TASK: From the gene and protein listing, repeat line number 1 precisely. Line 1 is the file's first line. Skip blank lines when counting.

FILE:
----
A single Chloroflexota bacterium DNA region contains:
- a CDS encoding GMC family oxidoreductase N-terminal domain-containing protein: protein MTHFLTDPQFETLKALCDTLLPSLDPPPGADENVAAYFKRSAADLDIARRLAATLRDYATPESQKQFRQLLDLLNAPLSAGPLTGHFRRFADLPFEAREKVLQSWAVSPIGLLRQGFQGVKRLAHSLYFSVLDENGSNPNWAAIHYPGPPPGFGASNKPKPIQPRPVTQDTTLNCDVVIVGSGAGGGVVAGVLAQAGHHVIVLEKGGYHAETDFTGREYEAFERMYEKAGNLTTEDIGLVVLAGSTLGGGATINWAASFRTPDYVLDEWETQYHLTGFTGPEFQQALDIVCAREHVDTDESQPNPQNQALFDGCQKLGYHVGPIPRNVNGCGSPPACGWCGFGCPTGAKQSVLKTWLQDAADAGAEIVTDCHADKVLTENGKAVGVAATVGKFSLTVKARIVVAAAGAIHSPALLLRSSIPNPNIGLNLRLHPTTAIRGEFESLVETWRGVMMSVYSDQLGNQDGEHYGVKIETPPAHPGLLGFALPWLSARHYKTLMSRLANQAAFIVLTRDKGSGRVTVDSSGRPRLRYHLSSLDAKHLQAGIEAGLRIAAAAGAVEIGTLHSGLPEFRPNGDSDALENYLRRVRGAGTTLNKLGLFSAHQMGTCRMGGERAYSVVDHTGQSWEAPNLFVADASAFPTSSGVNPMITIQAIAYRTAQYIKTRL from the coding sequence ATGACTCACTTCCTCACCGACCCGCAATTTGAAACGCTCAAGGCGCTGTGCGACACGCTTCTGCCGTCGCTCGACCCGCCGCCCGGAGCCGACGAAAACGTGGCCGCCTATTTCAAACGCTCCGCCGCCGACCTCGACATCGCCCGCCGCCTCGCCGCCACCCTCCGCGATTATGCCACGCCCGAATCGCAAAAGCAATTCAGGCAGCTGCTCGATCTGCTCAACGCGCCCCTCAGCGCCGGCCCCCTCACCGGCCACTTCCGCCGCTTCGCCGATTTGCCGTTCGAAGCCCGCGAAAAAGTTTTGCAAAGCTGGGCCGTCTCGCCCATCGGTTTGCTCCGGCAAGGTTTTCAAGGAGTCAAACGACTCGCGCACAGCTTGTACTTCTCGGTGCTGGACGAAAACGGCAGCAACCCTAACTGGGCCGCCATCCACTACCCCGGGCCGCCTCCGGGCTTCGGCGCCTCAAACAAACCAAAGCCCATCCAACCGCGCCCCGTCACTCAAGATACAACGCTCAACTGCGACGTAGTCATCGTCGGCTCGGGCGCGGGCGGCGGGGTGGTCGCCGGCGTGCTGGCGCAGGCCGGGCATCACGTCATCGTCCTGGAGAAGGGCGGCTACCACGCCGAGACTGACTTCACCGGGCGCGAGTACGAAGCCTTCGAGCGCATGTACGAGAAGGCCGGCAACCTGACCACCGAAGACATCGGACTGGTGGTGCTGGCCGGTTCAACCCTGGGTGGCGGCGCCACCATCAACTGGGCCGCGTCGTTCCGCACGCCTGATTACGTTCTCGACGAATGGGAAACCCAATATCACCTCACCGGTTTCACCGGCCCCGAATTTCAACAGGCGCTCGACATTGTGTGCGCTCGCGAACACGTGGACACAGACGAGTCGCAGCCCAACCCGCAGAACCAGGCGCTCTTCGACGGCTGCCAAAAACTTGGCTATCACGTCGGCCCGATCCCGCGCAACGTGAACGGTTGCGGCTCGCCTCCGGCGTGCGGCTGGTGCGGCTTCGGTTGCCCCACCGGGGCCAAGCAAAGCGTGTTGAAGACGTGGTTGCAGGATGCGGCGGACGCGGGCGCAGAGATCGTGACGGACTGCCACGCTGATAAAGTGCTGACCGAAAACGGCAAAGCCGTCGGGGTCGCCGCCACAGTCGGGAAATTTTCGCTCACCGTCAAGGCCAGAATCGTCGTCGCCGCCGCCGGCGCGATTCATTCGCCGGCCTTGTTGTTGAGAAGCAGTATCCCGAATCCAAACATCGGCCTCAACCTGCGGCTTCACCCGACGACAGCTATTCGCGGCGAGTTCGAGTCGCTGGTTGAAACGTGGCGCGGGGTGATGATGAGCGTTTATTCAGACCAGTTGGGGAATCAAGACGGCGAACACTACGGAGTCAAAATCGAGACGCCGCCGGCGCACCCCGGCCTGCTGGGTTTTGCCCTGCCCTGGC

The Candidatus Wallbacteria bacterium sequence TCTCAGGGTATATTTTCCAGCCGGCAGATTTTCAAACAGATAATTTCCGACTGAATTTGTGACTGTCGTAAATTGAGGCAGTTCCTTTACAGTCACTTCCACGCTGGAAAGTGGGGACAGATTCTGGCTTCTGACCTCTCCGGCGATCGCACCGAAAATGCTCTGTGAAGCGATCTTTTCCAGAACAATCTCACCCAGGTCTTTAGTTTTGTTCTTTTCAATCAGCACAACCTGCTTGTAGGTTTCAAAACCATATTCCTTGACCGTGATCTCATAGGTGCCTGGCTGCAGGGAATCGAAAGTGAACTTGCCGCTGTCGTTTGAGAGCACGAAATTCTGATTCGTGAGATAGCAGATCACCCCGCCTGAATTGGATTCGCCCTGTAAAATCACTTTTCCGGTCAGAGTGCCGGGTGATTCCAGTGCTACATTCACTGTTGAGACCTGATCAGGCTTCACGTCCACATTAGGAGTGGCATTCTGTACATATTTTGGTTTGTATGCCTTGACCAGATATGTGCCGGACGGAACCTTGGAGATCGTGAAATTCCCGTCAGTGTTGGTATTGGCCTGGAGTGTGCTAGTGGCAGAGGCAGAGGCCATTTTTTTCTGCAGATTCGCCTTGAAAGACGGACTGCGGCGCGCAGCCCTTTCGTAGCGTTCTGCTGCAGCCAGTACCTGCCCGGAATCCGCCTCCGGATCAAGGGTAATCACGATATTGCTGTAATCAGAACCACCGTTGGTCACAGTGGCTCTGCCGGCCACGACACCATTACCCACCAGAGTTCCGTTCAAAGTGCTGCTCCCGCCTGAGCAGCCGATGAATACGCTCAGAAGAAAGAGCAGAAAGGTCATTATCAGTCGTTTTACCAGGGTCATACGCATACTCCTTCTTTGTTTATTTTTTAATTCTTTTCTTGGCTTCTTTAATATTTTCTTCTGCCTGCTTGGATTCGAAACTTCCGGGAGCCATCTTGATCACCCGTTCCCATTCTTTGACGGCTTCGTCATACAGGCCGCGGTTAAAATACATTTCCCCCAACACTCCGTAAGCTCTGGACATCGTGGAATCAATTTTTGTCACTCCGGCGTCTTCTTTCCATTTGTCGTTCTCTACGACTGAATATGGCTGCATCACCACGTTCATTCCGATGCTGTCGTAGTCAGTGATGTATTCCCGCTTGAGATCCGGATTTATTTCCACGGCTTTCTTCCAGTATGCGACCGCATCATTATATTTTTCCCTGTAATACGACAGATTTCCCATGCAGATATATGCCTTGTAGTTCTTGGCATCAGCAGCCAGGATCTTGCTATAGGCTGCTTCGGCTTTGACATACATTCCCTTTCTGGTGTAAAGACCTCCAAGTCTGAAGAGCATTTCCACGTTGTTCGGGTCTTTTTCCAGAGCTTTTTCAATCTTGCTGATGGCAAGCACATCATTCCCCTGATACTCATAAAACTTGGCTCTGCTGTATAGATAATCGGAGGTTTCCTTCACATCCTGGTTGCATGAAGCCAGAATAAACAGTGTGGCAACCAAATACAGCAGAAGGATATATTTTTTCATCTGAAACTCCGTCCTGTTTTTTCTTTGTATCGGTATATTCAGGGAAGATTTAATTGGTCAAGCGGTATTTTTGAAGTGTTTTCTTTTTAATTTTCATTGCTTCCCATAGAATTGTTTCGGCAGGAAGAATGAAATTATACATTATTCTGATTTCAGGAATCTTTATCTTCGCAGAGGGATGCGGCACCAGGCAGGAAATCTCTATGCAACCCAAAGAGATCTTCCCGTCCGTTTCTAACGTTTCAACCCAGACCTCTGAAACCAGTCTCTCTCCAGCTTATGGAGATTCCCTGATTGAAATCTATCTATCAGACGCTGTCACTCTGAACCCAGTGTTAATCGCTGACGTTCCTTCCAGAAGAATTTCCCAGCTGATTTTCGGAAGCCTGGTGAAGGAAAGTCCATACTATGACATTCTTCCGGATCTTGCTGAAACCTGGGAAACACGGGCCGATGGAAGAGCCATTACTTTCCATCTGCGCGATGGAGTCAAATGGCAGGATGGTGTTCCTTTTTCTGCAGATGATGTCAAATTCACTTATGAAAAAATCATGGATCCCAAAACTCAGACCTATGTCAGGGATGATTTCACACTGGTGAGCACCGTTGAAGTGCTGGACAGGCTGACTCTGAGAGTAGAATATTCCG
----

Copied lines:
A single Chloroflexota bacterium DNA region contains: